Petite reflection of my younger self twirls to the music only she can hear, sings the song from her own soul, invites the wallflower to dance with her, bestows her smile like the sun when clouds part. Forget your sadness. Join the dance. When her own steps falter sing her sweet song back to her.
Calypso is my second Limelette. She's the middle child, the brunette sister of a red-head, younger sister of the more than slightly dominant Diana. When she was about 3 and so shy I had a permanent imprint of her face on the front of my thigh things began to change. For the billionth time in her life she heard someone say to Diana, 'Oh what beautiful red hair you have!' Calypso marched up to the woman, stood with hands on hips, looked up boldly and demanded, 'And what do you think of my beautiful BROWN hair!' I was astonished since it was completely out of character for her but I was also impressed.
When she went to school I would hear from teachers how she displayed leadership among her classmates but not in the dictatorial style Diana favored. Calypso, a leader? Really? Wow! Great! She also went out of her way to be kind and helpful to the kids who most seemed to need it, the special ed students in her class and the ones who obviously had unhappy home lives. That part didn't surprise me.
Diana and I are sort of 'plain Janes.' No make-up for us, no flashy clothes. Ok ok, I wear weird tie-dyes and batiks, but it's not glitzy. Calypso has ALWAYS been a fashion plate who knows the trends. She fixes her sister and me when we are in the most desperate need. She's also the one who sneaks make-up....grrrrr.
She has a musical gift that blows my mind. She has played violin, piano, clarinet, and oboe. She can pretty much hear a thing a couple of times and play it back. Her ear is amazing, every teacher she has had is amazed by it. When we went to visit my mother, who plays the harp, Calypso sat down to the harp and started playing from the sheet music my mom had there. Apparently Mom had explained how the notes were arranged and what the basic hand position was and voila.
She's the one who last week declared herself a vegetarian among a family of hunters...during buck season...because killing animals is wrong. We are accomodating each other. It's made my job of preparing and cooking my my carnivore husband and my herbivore daughter more complicated but I respect that she wants to make this choice. Even if it turns out to only be teenage 'rebellion' this is a physically healthy form so who can argue with that?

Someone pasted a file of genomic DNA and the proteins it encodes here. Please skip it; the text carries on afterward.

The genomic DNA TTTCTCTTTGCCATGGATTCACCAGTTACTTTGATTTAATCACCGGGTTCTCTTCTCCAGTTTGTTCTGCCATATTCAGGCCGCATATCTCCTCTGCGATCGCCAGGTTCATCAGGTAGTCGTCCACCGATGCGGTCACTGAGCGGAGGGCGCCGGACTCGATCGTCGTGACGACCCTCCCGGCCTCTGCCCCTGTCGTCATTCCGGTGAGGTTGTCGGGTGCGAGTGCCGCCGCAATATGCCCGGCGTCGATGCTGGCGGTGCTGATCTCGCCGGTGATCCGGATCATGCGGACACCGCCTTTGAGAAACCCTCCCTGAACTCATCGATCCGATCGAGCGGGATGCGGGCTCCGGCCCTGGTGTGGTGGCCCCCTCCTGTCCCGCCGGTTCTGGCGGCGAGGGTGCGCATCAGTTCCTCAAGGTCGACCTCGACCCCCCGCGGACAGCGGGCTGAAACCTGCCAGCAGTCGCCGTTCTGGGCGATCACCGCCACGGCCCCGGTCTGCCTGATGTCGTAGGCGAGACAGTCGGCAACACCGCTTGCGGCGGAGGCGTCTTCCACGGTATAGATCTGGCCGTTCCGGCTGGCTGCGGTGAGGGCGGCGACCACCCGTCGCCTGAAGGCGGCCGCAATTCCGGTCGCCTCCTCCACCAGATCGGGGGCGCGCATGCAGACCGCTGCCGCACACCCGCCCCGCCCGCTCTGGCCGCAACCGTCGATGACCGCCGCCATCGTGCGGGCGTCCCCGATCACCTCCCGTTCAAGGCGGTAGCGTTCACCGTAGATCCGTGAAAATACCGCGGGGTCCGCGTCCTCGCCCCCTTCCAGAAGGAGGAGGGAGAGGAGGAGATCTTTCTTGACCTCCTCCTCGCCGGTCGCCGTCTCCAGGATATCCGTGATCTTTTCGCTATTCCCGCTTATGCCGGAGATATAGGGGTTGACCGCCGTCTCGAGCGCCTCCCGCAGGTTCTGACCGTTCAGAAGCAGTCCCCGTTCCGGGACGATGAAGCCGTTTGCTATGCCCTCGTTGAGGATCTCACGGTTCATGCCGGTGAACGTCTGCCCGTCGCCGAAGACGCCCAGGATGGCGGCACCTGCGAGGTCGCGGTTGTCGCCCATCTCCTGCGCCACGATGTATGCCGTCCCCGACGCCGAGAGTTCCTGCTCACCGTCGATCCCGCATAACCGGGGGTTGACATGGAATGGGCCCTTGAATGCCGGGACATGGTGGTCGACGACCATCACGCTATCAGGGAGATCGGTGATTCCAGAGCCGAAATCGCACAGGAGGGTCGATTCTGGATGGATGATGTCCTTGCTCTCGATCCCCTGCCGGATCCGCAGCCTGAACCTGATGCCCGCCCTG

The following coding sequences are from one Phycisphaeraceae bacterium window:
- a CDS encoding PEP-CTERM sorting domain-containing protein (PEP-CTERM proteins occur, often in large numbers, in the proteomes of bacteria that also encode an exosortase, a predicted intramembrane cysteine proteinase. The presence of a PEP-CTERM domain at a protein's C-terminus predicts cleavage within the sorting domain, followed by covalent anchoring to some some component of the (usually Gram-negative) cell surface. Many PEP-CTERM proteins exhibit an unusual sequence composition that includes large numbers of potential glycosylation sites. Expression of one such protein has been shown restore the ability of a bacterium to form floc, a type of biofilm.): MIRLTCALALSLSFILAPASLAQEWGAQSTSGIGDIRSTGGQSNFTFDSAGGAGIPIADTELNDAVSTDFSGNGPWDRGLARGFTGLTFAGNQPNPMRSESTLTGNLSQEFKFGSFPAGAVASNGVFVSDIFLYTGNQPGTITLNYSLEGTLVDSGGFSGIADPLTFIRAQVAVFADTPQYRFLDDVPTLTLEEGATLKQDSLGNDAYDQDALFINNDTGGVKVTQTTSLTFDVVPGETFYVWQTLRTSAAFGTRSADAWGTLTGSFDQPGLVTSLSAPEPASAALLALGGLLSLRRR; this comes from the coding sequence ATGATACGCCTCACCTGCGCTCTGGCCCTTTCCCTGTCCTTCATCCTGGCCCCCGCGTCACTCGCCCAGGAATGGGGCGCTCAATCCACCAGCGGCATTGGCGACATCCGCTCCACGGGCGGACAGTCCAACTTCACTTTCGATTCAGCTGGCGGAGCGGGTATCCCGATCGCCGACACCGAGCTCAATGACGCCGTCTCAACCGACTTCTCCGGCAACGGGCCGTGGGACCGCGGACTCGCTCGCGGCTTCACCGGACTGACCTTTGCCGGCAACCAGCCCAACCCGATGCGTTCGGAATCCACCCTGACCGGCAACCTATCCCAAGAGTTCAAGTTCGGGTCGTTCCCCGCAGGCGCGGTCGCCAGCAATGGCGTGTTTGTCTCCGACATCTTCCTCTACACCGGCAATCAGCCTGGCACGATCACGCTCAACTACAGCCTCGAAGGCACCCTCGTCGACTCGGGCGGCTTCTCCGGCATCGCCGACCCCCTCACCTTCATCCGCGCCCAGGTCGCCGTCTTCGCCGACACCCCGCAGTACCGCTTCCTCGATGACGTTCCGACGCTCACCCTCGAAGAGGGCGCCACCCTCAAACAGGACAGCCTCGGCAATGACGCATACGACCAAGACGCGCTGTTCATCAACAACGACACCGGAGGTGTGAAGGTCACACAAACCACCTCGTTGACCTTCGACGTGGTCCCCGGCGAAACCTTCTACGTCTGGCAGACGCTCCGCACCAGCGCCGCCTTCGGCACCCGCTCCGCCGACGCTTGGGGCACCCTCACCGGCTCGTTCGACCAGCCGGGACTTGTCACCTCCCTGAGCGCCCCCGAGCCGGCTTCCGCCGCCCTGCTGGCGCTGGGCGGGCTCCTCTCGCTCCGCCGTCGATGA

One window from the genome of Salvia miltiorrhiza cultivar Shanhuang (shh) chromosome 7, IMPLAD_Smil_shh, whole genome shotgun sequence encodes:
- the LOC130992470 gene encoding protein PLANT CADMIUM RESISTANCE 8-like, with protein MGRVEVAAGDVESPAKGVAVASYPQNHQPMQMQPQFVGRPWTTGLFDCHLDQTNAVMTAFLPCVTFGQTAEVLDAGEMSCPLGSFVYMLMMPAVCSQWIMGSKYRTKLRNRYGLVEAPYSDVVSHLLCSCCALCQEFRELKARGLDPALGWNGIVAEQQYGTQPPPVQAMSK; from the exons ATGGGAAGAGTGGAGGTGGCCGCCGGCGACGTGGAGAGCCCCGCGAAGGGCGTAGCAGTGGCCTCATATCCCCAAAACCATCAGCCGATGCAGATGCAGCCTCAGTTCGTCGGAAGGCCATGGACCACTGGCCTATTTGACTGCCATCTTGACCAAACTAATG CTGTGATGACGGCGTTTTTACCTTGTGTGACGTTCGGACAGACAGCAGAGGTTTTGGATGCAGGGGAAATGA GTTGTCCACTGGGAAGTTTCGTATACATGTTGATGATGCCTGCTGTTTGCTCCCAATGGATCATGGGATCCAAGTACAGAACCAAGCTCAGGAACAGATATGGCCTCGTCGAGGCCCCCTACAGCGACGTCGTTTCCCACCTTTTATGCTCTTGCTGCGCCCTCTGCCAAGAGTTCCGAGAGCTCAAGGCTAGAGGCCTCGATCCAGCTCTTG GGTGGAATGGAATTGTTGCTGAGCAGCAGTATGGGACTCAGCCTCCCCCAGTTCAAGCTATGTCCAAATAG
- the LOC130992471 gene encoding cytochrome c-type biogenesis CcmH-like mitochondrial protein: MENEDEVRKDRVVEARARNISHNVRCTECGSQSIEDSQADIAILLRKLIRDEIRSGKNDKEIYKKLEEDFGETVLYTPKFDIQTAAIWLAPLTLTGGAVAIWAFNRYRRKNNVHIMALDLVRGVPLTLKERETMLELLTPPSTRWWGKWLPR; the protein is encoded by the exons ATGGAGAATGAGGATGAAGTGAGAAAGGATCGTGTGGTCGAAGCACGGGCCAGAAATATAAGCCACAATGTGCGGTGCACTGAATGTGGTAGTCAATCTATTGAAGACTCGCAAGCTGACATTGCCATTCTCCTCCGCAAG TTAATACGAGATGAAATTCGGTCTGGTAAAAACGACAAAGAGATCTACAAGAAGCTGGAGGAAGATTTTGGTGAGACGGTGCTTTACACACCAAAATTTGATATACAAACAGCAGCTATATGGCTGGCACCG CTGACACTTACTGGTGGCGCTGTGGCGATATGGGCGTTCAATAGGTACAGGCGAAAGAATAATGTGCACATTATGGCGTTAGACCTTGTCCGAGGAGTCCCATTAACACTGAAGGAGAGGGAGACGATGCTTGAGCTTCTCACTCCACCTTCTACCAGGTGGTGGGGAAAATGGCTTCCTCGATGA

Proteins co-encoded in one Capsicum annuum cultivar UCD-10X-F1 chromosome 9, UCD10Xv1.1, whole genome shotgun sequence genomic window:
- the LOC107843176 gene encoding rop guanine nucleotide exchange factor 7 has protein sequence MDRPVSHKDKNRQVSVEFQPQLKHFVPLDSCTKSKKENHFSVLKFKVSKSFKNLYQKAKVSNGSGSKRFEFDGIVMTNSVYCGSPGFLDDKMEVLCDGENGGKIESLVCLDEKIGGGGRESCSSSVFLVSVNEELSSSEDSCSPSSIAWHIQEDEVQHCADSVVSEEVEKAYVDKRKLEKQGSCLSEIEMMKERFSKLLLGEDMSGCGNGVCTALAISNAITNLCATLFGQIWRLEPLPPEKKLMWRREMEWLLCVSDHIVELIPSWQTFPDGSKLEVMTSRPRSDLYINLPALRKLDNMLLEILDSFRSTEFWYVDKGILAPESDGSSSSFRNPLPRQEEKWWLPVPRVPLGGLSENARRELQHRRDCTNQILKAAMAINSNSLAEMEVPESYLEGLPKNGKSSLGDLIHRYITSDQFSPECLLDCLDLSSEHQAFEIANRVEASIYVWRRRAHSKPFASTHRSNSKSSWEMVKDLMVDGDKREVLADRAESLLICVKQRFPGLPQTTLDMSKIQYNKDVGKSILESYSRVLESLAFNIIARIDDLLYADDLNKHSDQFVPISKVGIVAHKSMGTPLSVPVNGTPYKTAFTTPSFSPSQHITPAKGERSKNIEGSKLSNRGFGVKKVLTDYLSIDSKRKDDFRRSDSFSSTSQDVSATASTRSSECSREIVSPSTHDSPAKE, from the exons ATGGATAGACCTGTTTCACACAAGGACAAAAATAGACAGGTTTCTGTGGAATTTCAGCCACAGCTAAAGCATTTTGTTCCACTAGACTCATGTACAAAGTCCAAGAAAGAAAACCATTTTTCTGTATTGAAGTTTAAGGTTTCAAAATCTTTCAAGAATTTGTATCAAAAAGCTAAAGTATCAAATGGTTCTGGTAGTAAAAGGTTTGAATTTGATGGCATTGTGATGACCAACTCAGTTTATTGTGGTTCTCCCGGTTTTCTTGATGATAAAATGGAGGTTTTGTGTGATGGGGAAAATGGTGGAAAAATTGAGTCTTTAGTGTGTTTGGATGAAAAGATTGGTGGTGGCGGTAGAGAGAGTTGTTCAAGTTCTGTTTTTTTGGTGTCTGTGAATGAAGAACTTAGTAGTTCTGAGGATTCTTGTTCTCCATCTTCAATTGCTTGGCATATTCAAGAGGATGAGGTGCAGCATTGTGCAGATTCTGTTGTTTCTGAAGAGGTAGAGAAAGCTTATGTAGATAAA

She needed a haircut a couple of weeks ago and wanted a big change. I made some suggestions and got the typical adolescent blase reserve. The hairdresser measured her hair and told her if she was willing to go short she'd have enough to donate to 'Locks of Love' to make wigs for kids who have lost their hair to cancer or other chronic problems. She gave a 'Whatever' sort of response. The hairdresser made the necessary ponytails (yes, plural) and cut them off exclaiming, 'Wow! You've got enough for 3 wigs here!' Another shrug from Calypso. Then I just looked her in the eye and said, 'Kiddo, you just made three sick, bald girls smile. I'm proud of you.' Finally, I saw the old light flicker in her eyes, the light she always used to get when she helped a classmate.
She's 13 now, which is a somewhat difficult age. And she's developed a strong drama queen streak, which is a concern. She feels like she has to demand attention in not so nice ways right now and there have been occurences I won't share here that worry us. She has all the normal 13 year old worries about being accepted and in some ways, because she's always been very sensitive to the emotional state and caprices of those around her I think she feels it more deeply than many.
So for this week I want to count the gifts that make Calypso truly shine and the gentle assertiveness that has served her well in the past... and hope she finds her way back there soon. She's got so much to offer.